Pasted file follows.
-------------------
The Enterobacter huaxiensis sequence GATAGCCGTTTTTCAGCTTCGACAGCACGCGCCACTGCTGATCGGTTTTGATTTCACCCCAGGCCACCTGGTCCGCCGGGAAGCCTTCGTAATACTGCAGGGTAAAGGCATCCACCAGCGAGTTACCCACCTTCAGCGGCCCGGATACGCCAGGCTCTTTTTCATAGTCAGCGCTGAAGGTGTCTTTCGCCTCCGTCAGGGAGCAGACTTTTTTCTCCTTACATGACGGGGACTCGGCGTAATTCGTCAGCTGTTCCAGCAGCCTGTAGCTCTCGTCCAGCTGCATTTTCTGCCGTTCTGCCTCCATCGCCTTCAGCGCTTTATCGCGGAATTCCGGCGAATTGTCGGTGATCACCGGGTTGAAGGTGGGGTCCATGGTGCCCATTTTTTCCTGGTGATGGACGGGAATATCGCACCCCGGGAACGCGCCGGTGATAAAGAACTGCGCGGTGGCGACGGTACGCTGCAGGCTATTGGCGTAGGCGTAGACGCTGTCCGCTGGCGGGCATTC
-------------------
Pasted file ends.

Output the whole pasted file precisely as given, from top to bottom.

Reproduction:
The Enterobacter huaxiensis sequence GATAGCCGTTTTTCAGCTTCGACAGCACGCGCCACTGCTGATCGGTTTTGATTTCACCCCAGGCCACCTGGTCCGCCGGGAAGCCTTCGTAATACTGCAGGGTAAAGGCATCCACCAGCGAGTTACCCACCTTCAGCGGCCCGGATACGCCAGGCTCTTTTTCATAGTCAGCGCTGAAGGTGTCTTTCGCCTCCGTCAGGGAGCAGACTTTTTTCTCCTTACATGACGGGGACTCGGCGTAATTCGTCAGCTGTTCCAGCAGCCTGTAGCTCTCGTCCAGCTGCATTTTCTGCCGTTCTGCCTCCATCGCCTTCAGCGCTTTATCGCGGAATTCCGGCGAATTGTCGGTGATCACCGGGTTGAAGGTGGGGTCCATGGTGCCCATTTTTTCCTGGTGATGGACGGGAATATCGCACCCCGGGAACGCGCCGGTGATAAAGAACTGCGCGGTGGCGACGGTACGCTGCAGGCTATTGGCGTAGGCGTAGACGCTGTCCGCTGGCGGGCATTC